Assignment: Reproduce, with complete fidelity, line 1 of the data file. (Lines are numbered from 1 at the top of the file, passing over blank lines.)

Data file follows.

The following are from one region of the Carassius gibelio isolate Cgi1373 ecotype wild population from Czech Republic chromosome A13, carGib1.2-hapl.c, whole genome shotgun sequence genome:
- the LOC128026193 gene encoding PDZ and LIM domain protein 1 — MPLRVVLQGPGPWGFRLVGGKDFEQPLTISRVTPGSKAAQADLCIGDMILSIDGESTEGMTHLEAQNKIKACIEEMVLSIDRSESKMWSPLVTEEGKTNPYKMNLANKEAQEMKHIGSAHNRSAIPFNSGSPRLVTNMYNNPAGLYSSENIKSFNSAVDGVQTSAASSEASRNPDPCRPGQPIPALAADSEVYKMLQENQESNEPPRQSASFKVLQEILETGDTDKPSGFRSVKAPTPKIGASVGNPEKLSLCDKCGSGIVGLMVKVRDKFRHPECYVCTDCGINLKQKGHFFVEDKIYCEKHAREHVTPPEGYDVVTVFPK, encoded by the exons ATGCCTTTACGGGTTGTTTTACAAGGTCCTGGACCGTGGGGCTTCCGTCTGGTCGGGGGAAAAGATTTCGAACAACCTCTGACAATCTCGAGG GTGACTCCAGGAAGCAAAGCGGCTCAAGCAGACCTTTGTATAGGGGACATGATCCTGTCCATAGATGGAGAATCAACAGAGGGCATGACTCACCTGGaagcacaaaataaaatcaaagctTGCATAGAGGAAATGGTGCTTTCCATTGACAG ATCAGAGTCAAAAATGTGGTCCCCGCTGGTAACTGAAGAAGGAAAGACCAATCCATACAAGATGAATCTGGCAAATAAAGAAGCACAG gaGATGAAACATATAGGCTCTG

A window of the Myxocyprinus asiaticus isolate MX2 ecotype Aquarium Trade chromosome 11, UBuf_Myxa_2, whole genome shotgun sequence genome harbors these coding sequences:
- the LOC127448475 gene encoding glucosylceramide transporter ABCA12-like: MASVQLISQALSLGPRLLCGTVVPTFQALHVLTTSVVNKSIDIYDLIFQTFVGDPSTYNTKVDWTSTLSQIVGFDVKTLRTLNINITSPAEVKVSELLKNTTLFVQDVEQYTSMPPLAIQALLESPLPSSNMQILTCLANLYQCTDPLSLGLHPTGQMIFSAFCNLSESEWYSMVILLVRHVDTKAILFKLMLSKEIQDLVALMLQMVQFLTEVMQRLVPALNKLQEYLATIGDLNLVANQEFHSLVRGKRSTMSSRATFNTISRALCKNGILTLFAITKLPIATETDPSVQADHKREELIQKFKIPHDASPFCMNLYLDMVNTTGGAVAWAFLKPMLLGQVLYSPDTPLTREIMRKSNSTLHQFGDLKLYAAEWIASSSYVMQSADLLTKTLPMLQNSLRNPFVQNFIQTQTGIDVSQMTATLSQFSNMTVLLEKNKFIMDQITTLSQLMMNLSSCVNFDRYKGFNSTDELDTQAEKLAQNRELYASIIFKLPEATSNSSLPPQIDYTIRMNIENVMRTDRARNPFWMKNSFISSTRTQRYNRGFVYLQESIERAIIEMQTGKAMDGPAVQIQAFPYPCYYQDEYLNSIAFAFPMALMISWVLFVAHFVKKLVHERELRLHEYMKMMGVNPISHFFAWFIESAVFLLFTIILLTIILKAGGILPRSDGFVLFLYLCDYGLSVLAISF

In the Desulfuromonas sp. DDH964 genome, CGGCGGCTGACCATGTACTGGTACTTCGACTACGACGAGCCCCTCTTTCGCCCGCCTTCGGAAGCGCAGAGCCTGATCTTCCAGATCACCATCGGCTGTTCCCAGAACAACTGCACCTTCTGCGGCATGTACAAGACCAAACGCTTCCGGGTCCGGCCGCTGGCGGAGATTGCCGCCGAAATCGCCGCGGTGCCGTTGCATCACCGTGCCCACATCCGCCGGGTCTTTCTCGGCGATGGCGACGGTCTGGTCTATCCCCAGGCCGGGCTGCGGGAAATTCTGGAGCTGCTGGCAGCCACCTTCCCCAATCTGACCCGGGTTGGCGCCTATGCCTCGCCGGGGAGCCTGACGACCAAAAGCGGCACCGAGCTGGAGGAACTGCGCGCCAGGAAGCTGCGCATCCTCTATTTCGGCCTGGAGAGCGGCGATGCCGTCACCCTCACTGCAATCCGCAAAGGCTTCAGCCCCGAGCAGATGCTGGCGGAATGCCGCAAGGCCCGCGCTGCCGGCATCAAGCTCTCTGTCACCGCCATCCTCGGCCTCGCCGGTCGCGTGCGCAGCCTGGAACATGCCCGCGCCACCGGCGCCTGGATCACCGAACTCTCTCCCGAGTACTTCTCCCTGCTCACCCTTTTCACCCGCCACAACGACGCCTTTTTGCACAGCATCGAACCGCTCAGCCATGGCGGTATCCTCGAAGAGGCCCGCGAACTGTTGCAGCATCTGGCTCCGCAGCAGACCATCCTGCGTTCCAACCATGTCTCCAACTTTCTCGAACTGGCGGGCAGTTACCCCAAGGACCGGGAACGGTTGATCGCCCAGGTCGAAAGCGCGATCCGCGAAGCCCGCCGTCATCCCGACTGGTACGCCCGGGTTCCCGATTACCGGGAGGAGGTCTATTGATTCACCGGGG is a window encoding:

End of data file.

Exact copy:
The following are from one region of the Carassius gibelio isolate Cgi1373 ecotype wild population from Czech Republic chromosome A13, carGib1.2-hapl.c, whole genome shotgun sequence genome: